37. Kolovou GD, Anagnostopoulou KK, Pilatis ND, Giannopoulou M, Hoursalas IS, Pavlidis AN, Adamopoulou E, Valaora AI, Mikhailidis DP, Cokkinos DV: The influence of natural menopause on postprandial lipemia in heterozygotes for familial hypercholesterolemia. J Womens Health (Larchmt). 2004, 13 (10): 1119-1126. 10.1089/jwh.2004.13.1119View ArticleGoogle Scholar
  38. Kolovou GD, Anagnostopoulou KK, Pilatis ND, S Iraklianou, Hoursalas IS, Liberi S, Pavlidis AN, Dritsas A, Mikhailidis DP, Cokkinos DV: Heterozygote men with familial hypercholesterolaemia may have an abnormal triglyceride response post-prandially. Evidence for another predictor of vascular risk in familial hypercholesterolaemia Int. J Clin Pract. 2005, 59: 311-317. 10.1111/j.1742-1241.2004.00223.x.View ArticleGoogle Scholar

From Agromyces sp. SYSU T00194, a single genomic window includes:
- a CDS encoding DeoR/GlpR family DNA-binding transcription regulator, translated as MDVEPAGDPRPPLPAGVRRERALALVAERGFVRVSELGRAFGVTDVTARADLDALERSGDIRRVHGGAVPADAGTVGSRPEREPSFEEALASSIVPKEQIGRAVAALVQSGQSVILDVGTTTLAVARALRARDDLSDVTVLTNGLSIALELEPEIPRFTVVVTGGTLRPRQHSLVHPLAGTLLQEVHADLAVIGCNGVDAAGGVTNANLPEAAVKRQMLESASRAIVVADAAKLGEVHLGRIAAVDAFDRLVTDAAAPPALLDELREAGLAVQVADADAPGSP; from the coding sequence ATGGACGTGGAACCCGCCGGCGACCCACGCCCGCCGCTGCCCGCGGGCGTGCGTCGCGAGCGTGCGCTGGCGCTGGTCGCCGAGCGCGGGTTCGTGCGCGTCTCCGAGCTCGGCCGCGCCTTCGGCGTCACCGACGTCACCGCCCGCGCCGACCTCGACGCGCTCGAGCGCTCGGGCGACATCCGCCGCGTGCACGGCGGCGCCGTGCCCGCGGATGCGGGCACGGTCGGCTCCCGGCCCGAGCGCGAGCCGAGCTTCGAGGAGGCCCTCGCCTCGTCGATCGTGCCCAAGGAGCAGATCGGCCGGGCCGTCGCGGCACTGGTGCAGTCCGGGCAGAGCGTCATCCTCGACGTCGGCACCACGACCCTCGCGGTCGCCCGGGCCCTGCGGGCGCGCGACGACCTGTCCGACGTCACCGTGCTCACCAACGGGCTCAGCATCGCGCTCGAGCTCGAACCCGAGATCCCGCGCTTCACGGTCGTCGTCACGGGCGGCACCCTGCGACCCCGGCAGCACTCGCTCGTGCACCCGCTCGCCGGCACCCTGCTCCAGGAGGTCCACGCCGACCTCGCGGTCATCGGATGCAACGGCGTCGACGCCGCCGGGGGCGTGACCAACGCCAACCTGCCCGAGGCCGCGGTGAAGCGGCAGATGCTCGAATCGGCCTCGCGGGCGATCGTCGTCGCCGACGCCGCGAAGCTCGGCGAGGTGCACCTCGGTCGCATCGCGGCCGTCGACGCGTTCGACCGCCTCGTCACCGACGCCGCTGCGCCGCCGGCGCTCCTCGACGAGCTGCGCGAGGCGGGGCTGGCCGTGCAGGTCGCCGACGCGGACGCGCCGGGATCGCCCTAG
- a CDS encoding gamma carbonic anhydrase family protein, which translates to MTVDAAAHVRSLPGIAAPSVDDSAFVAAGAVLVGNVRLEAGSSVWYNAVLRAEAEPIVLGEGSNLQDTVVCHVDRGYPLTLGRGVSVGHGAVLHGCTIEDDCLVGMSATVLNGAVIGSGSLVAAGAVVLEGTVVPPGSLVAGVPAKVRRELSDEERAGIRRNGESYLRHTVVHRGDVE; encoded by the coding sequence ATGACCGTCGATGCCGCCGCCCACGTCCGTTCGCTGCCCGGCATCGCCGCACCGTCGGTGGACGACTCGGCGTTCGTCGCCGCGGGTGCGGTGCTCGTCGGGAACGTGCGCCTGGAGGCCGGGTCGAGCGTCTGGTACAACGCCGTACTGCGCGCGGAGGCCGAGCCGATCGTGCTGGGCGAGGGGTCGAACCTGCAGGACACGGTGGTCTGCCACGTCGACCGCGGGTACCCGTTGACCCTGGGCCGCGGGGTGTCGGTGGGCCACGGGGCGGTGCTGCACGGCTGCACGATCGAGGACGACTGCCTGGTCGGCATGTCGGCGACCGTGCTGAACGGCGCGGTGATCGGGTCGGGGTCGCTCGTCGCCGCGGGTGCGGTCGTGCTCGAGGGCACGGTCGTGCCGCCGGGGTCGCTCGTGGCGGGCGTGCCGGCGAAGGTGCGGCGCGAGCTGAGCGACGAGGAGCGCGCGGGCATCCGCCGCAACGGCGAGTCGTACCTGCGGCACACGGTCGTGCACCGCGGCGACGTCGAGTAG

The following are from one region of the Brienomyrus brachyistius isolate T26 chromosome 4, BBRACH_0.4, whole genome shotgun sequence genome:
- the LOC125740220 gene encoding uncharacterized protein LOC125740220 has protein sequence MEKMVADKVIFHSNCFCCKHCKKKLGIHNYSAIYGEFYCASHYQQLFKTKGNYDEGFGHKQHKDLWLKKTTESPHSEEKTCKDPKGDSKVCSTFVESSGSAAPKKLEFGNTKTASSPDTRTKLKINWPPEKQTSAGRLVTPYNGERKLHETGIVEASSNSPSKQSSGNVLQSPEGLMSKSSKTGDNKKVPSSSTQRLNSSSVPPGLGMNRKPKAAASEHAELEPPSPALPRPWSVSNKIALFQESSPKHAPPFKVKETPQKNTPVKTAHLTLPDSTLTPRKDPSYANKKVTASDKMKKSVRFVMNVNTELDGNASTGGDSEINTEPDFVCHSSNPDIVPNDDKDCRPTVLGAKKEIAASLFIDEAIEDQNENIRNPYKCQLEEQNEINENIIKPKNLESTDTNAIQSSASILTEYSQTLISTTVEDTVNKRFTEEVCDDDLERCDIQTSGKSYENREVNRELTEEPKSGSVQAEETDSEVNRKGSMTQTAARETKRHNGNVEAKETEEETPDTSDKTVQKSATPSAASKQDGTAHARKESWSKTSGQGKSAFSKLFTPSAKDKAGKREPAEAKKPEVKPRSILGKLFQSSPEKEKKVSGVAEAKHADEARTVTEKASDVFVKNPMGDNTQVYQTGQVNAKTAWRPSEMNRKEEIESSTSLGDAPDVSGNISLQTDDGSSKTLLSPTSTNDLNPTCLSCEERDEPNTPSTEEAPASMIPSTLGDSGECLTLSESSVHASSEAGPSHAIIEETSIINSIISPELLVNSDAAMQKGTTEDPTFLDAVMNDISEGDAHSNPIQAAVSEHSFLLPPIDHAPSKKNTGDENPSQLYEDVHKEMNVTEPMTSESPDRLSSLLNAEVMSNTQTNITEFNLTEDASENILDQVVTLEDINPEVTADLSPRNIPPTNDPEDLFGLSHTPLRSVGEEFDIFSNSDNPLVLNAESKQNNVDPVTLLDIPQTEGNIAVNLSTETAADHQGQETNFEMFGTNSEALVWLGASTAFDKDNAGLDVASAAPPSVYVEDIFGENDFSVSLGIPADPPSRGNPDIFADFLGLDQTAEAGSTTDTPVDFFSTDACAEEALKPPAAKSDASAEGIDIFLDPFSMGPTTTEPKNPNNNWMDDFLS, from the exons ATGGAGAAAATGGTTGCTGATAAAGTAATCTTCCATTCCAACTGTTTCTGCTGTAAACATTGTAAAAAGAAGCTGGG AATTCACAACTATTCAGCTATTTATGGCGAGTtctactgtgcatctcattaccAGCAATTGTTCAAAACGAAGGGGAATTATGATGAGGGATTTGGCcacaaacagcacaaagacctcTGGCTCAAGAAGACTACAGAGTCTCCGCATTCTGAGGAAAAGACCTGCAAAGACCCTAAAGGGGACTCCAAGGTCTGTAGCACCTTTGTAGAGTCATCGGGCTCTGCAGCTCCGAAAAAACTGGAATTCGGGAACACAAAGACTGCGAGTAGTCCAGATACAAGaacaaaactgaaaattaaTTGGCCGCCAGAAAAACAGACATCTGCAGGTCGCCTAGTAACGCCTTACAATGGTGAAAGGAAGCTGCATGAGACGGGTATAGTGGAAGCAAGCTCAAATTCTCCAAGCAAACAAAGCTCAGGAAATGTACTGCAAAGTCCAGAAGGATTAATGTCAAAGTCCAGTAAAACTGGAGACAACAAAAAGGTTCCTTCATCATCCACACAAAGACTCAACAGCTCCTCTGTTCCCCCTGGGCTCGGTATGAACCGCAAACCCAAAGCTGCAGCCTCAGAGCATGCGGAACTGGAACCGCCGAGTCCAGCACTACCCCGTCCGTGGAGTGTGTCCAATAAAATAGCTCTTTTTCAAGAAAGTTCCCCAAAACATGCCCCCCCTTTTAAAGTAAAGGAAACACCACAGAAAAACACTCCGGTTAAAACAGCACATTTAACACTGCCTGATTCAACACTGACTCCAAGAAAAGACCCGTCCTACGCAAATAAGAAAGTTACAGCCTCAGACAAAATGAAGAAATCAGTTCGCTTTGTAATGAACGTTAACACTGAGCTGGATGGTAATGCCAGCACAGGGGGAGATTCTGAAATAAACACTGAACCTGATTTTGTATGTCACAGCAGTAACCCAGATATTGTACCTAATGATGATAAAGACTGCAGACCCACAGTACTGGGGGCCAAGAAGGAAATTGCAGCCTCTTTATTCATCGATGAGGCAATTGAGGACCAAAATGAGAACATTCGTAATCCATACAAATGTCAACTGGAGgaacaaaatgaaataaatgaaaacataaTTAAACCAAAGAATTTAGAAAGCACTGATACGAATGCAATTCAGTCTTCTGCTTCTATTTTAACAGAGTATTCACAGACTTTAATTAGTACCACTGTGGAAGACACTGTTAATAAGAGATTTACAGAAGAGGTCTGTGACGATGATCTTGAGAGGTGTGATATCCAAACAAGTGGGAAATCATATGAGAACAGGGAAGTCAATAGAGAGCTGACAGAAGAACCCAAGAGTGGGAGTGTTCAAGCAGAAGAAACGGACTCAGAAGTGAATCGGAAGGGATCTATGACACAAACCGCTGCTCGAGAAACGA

39. Blackburn P, Lamarche B, Couillard C, Pascot A, Bergeron N, Prud'homme D, Tremblay A, Bergeron J, Lemieux I, Després JP: Postprandial hyperlipidemia: another correlate of the "hypertriglyceridemic waist" phenotype in men. Atherosclerosis. 2003, 17: 327-336. 10.1016/j.atherosclerosis.2003.06.001.View ArticleGoogle Scholar
  40. Kolovou GD, Anagnostopoulou KK, Pavlidis AN, Salpea KD, Iraklianou SA, Hoursalas IS, Mikhailidis DP, Cokkinos DV: Metabolic syndrome and gender differences in postprandial lipaemia. Eur J Cardiovasc Prev Rehabil. 2006, 13: 661-664. 10.1097/01.hjr.0000224490.10845.26View ArticlePubMedGoogle Scholar
  41. Kolovou GD, Anagnostopoulou KK, Damaskos DS, Mihas C, Mavrogeni S, Hatzigeorgiou G, Theodoridis T, Mikhailidis DP, Cokkinos DV: Gender influence on postprandial lipemia in heterozygotes for familial hypercholesterolemia. Ann Clin Lab Sci. 2007, 37 (4): 335-342.PubMedGoogle Scholar